The Triple Threat to Performing Music as a Career

Dan with a Sousaphone

This may or may not have been my outfit for the evening.

On a Sunday evening last fall, I had just finished playing a traditional jazz gig at a great bar.  I was getting ready to go home, when I remembered there was an open mic in the area.  Even though it was late on a “school night,” I was still feeling pretty pumped from my show, so I lugged my sousaphone down the street to play it in the open mic.  I hadn’t really prepared anything for it, but I was feeling up for improvising.  I ended up playing Summertime, a blues to which I sang between playing on the sousaphone, and Bad Romance, all of which went over well.

When I left, on my way back to the car, I saw a trumpet player playing on the corner.  As I was carrying a large silver sousaphone, I could hardly slink by, and he started asking me about the horn.  We started talking about being brass players and musicians, and he asked me about my gigging.  When I told him I was just starting with the sousaphone, I remember his telling me to just start putting things on the calendar, and pretty soon I’d be playing a lot of gigs.  When I got back to the car, I had a flash of insight: wouldn’t it be great if this were every night for me.  Or in other words, I’d love be a musician full-time.

For various reasons, it’s something I had put aside in my life.  Some of those reasons came from insecurity.  Besides the obvious mood-killer question “am I good enough,” I was concerned about my financial security.  I have a mortgage, a car, a cell phone, internet access, and a lifestyle I like.  Would making this life decision destroy all those things I worked so hard for?  Would I have to stop eating out?  Never go on vacation?  Move in with my parents?  Yikes!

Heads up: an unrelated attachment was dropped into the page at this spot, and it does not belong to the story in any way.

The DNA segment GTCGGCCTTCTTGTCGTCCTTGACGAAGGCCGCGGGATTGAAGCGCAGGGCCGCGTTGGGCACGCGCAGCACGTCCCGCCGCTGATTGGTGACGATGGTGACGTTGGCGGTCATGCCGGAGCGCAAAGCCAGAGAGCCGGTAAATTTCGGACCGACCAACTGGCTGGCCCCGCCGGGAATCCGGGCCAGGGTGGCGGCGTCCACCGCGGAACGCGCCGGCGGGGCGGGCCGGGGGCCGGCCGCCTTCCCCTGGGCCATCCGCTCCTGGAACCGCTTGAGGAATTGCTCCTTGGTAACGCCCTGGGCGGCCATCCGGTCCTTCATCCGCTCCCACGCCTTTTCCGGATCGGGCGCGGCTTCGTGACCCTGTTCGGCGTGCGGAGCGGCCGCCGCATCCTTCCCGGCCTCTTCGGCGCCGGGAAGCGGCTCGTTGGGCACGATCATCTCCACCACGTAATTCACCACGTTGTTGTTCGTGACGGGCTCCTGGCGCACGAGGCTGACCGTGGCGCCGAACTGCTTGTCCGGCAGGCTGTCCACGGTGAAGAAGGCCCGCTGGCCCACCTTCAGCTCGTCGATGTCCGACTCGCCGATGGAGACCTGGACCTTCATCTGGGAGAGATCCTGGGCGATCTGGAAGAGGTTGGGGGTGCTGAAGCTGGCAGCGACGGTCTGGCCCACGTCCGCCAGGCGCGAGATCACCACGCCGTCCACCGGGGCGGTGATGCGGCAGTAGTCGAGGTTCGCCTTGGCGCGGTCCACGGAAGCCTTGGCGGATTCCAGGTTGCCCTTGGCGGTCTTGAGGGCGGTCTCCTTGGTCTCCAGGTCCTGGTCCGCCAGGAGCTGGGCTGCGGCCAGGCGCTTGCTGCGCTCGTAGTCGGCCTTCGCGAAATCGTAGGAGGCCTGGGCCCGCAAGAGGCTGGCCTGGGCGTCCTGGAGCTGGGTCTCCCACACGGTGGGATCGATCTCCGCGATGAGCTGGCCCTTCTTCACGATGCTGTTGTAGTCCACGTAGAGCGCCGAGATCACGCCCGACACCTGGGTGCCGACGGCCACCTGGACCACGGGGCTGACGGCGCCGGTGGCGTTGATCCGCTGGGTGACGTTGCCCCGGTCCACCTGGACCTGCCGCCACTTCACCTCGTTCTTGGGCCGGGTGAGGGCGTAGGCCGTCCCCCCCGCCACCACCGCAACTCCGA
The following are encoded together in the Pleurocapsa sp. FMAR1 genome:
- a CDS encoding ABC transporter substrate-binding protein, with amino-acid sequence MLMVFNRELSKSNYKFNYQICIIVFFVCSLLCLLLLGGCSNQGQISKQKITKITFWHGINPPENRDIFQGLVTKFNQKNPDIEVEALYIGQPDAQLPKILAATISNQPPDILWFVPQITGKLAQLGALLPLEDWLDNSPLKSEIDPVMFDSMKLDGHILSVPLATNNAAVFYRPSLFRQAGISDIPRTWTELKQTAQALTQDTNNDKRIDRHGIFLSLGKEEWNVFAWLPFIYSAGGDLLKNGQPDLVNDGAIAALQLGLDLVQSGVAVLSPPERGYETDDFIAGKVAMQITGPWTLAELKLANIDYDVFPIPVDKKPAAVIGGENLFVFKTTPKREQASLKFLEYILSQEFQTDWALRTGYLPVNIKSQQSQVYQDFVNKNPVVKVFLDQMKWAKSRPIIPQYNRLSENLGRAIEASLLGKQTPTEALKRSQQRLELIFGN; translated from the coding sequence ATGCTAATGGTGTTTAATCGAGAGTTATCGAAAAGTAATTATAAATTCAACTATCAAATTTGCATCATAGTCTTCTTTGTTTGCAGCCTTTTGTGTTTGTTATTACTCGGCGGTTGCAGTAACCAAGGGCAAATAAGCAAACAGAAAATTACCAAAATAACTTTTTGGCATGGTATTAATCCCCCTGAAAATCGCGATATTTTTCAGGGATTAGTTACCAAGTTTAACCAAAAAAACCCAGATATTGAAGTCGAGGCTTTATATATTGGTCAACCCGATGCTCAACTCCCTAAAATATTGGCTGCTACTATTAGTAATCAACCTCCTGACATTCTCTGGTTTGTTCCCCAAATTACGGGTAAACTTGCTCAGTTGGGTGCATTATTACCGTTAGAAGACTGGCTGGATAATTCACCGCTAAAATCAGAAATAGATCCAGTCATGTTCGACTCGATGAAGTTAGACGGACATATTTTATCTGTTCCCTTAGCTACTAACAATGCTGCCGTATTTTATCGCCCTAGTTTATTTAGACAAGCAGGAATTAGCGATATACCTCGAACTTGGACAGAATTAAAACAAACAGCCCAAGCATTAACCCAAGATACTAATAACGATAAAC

Some of my reasoning was more about the person who I am.  I like teaching.  I like working with computers.  I like having diversity in my life.  Would I still be able to have all those fantastic things if I devoted much more time to music?

I didn’t have the answers to those questions.  So in search of them, I gathered my resources and spoke to several friends for whom music is their primary source of income.  I’m fortunate to have many friends who have successful music careers.  It was incredibly enlightening to see how musicians make this work.  However, this is where I encountered what I call the triple threat to performing music as a career.  Almost every person I spoke to fell into one or more of these three categories:

1. The Nest Egg

Several people I spoke to had a significant savings amassed before they decided to make music their career.  One person, who lives in a beautiful house in the country, began our interview with “just so you know, everything that you see here is leftover from when I was making a quarter million dollars per year.”  One person admitted that they relied on support from their wealthy family.  A few saved this money on their own from years of working a 9 to 5.

2. Bert and Earnie

Many of the people I spoke to had a partner and had merged finances.  Not only were they earning more collectively, but they were splitting their expenses.  Additionally, there were several couples in which one person got family health benefits for the other person.

3. Benefits?  What are they?

Finally, one person I spoke to had recently purchased a nice house and is sustaining a respectable music career.  I asked him how he managed, and he told me that he lived with his girlfriend, so they share the expenses. Additionally, his parents had helped him out with buying the house, though most of the money came from him.  When I asked him about how he afforded health insurance, his response was, “oh, I don’t have health insurance.”

These were all important to hear, though frustrating.  I did not have a quarter million dollar per year job at any point, and relying on the support of my family is not something I am interested in.  My partner and I are financially independent and don’t want to entwine finances or cohabitate (let alone get married).  Finally, doing without health insurance is not something I’m willing to gamble with.

If you’re an artist, how do you fit into this spectrum?  Have you found another way?  What works for you?

If you’re not an artist, do you have a similar conundrum in your work?  I have a feeling this is more universal than we might think at first.